I feel like if I can't re-list this phrase in it's original context, it would be a loss to to world when it comes to using precise words to say what we mean. What other words will we lose if a few people think with their sexual organs? Will "thirst," "grind," and "drain" also be considered not safe for radio next?

I would be very grateful for any sources/links of this phrase. Thank you.

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    You could probably remove the bits that sound like a rant at radio censorship and maintain the meaning of the question. – marcellothearcane Nov 11 at 20:42
  • Hello, ellice909. When you refer to links"in a published form, for current usage," what time frame do you have in mind that would qualify as "current"? I would be quite surprised if there are no instances of "hand job" in its traditional sense being used in the past forty years or so, but it wouldn't do anyone any good to locate instances from, say, 1970, if that doesn't fit your definition of "current." – Sven Yargs Nov 11 at 21:41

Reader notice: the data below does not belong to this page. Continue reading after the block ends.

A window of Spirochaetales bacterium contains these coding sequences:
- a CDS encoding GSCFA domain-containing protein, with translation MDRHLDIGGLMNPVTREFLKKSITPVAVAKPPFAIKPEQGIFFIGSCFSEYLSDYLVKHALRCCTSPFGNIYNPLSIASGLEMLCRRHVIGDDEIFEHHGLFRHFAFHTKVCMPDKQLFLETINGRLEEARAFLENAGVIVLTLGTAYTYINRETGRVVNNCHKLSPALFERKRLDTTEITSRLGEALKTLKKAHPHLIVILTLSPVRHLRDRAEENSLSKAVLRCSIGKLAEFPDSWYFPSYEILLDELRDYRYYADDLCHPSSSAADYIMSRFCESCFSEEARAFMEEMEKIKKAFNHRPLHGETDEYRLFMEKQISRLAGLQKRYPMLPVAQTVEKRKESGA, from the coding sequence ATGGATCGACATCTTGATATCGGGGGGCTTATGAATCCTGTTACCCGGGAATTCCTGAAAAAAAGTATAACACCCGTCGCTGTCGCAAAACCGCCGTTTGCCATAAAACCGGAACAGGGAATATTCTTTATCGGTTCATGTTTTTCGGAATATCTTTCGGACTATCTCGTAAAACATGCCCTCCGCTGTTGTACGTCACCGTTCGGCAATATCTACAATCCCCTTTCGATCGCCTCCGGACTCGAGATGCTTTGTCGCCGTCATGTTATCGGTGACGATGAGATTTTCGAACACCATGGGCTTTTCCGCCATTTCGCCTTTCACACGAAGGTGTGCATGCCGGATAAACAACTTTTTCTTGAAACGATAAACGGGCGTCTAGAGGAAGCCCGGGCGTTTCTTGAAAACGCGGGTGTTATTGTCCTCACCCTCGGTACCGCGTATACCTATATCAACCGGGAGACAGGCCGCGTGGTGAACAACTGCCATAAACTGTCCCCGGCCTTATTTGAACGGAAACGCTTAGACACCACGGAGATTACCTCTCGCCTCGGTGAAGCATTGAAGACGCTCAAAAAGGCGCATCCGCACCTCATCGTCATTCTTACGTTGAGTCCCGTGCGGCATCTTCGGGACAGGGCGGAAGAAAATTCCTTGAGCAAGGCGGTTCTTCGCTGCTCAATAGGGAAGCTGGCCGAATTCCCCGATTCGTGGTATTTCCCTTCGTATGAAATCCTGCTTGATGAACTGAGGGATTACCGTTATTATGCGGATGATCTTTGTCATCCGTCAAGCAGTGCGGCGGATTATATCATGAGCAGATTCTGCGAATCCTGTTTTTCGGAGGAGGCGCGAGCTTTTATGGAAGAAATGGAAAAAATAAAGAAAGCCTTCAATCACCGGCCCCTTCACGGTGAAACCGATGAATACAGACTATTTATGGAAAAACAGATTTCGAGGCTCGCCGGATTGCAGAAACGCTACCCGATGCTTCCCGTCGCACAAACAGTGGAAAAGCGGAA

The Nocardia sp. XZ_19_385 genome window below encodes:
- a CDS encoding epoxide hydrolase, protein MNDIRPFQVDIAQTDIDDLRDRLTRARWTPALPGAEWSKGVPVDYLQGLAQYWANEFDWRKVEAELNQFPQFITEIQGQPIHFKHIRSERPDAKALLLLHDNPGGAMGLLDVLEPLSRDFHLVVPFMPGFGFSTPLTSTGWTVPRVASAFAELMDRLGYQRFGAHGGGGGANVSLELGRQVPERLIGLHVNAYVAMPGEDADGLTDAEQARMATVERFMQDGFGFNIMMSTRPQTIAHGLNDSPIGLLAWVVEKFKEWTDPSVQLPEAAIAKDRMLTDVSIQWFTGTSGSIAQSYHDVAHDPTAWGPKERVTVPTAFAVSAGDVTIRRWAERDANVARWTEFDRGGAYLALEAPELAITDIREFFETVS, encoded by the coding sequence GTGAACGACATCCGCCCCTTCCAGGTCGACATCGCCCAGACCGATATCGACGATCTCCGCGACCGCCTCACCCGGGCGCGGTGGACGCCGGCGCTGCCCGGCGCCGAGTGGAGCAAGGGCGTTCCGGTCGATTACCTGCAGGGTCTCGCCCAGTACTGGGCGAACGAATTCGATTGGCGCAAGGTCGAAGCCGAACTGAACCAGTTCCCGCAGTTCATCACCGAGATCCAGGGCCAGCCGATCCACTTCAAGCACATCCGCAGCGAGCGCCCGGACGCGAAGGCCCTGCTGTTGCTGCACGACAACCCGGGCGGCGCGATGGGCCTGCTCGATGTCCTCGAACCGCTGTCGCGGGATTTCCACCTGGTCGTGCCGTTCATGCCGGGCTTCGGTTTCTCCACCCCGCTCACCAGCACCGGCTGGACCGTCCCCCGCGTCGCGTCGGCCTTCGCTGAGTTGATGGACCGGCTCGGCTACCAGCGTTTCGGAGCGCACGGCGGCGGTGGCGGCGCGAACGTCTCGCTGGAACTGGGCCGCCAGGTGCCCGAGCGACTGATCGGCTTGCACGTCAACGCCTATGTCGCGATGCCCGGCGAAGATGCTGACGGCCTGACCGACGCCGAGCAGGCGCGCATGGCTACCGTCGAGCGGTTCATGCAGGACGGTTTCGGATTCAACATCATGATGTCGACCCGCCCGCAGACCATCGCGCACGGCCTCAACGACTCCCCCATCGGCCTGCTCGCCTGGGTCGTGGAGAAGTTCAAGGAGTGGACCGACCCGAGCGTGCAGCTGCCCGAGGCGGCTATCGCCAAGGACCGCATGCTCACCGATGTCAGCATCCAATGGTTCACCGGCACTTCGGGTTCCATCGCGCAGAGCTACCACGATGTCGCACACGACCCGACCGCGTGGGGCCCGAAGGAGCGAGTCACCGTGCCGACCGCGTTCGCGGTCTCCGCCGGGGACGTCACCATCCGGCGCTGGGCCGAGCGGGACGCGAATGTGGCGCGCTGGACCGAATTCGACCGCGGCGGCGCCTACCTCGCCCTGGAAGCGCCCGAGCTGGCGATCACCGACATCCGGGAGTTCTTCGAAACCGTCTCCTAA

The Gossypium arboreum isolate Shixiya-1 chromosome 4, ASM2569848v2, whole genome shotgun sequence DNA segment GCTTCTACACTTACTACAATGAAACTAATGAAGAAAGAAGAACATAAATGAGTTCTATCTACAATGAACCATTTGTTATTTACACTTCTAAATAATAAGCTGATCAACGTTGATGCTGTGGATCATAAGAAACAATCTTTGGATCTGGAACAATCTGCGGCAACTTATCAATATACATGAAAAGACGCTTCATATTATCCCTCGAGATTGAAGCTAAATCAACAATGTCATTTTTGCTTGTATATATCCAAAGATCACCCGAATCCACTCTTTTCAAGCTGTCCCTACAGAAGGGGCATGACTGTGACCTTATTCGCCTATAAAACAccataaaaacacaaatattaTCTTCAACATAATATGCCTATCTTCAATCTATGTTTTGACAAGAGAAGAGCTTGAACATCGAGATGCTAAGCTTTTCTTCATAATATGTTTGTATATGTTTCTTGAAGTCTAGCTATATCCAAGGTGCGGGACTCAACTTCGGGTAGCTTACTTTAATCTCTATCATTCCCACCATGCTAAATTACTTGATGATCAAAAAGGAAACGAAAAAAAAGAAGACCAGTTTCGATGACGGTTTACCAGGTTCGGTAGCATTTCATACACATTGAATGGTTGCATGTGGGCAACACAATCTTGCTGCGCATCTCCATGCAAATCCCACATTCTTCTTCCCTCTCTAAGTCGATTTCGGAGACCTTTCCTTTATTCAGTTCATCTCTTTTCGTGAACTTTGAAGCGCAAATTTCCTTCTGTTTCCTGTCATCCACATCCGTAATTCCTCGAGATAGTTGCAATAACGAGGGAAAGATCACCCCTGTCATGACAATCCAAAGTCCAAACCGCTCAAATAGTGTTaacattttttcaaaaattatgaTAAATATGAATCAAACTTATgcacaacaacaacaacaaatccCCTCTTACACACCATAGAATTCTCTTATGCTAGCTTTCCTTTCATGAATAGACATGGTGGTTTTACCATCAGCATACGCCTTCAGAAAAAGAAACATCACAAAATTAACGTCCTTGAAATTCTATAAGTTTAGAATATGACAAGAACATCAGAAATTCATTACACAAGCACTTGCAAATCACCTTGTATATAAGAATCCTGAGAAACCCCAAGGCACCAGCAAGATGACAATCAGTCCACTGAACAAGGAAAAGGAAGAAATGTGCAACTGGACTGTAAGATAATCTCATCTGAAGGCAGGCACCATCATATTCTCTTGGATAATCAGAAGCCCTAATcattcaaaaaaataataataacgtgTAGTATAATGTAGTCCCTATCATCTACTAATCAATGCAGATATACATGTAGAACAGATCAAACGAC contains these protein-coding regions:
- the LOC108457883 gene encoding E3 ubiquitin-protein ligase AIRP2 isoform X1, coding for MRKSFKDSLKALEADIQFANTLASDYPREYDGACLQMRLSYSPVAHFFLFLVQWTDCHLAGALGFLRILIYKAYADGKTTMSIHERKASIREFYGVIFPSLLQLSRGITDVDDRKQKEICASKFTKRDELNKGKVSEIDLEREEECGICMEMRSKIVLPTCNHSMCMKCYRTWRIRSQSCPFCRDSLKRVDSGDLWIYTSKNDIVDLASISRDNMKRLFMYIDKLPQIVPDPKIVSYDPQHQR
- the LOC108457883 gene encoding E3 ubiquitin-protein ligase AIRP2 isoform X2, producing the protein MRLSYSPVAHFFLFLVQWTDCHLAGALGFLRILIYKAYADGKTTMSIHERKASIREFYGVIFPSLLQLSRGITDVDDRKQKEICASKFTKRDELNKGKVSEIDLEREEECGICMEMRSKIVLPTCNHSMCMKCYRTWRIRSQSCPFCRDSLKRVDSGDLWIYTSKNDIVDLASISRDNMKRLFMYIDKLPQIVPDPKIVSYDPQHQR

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    You said that you embrace the double meaning of the term, by which it seems you are intentionally using the sexual meaning in your event title. Evidence that it has a non-sexual meaning isn't likely to be convincing: the meaning they are concerned with is the sexual one. – Bryan Krause Nov 11 at 23:22
  • I did submit the samples from the 1970s to the dictionary, but those were not considered current enough to them. I would image something from this decade would work. – ellice909 Nov 19 at 3:28